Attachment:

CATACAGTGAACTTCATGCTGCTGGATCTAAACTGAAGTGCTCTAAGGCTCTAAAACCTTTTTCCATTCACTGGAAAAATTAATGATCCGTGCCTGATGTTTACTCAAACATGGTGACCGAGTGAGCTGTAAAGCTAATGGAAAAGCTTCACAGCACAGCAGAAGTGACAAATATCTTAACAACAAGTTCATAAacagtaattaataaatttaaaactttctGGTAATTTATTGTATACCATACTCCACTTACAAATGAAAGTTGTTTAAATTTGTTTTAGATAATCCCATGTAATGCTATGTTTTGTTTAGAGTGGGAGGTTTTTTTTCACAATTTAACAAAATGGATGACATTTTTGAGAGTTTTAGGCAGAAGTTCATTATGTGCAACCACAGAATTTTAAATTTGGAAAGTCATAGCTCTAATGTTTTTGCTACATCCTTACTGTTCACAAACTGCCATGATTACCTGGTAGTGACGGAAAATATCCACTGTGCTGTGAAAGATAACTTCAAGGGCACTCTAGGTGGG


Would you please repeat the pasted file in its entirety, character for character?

CATACAGTGAACTTCATGCTGCTGGATCTAAACTGAAGTGCTCTAAGGCTCTAAAACCTTTTTCCATTCACTGGAAAAATTAATGATCCGTGCCTGATGTTTACTCAAACATGGTGACCGAGTGAGCTGTAAAGCTAATGGAAAAGCTTCACAGCACAGCAGAAGTGACAAATATCTTAACAACAAGTTCATAAacagtaattaataaatttaaaactttctGGTAATTTATTGTATACCATACTCCACTTACAAATGAAAGTTGTTTAAATTTGTTTTAGATAATCCCATGTAATGCTATGTTTTGTTTAGAGTGGGAGGTTTTTTTTCACAATTTAACAAAATGGATGACATTTTTGAGAGTTTTAGGCAGAAGTTCATTATGTGCAACCACAGAATTTTAAATTTGGAAAGTCATAGCTCTAATGTTTTTGCTACATCCTTACTGTTCACAAACTGCCATGATTACCTGGTAGTGACGGAAAATATCCACTGTGCTGTGAAAGATAACTTCAAGGGCACTCTAGGTGGG